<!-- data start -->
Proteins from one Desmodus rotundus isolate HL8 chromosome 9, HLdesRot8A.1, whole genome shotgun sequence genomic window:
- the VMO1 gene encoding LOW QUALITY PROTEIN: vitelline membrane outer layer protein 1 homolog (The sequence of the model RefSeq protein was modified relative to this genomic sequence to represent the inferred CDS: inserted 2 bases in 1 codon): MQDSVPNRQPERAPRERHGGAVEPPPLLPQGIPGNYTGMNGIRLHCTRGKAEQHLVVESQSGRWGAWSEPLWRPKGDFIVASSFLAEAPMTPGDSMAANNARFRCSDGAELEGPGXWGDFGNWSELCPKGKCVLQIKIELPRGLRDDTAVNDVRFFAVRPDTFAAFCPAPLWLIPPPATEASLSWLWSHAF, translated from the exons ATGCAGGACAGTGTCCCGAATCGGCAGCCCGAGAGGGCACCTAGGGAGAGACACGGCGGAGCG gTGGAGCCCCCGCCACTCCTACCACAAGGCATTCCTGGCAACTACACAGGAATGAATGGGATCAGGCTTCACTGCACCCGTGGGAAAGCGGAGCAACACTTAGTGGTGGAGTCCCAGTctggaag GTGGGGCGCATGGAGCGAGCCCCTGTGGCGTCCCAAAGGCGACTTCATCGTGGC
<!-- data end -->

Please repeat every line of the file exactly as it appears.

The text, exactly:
Proteins from one Desmodus rotundus isolate HL8 chromosome 9, HLdesRot8A.1, whole genome shotgun sequence genomic window:
- the VMO1 gene encoding LOW QUALITY PROTEIN: vitelline membrane outer layer protein 1 homolog (The sequence of the model RefSeq protein was modified relative to this genomic sequence to represent the inferred CDS: inserted 2 bases in 1 codon): MQDSVPNRQPERAPRERHGGAVEPPPLLPQGIPGNYTGMNGIRLHCTRGKAEQHLVVESQSGRWGAWSEPLWRPKGDFIVASSFLAEAPMTPGDSMAANNARFRCSDGAELEGPGXWGDFGNWSELCPKGKCVLQIKIELPRGLRDDTAVNDVRFFAVRPDTFAAFCPAPLWLIPPPATEASLSWLWSHAF, translated from the exons ATGCAGGACAGTGTCCCGAATCGGCAGCCCGAGAGGGCACCTAGGGAGAGACACGGCGGAGCG gTGGAGCCCCCGCCACTCCTACCACAAGGCATTCCTGGCAACTACACAGGAATGAATGGGATCAGGCTTCACTGCACCCGTGGGAAAGCGGAGCAACACTTAGTGGTGGAGTCCCAGTctggaag GTGGGGCGCATGGAGCGAGCCCCTGTGGCGTCCCAAAGGCGACTTCATCGTGGC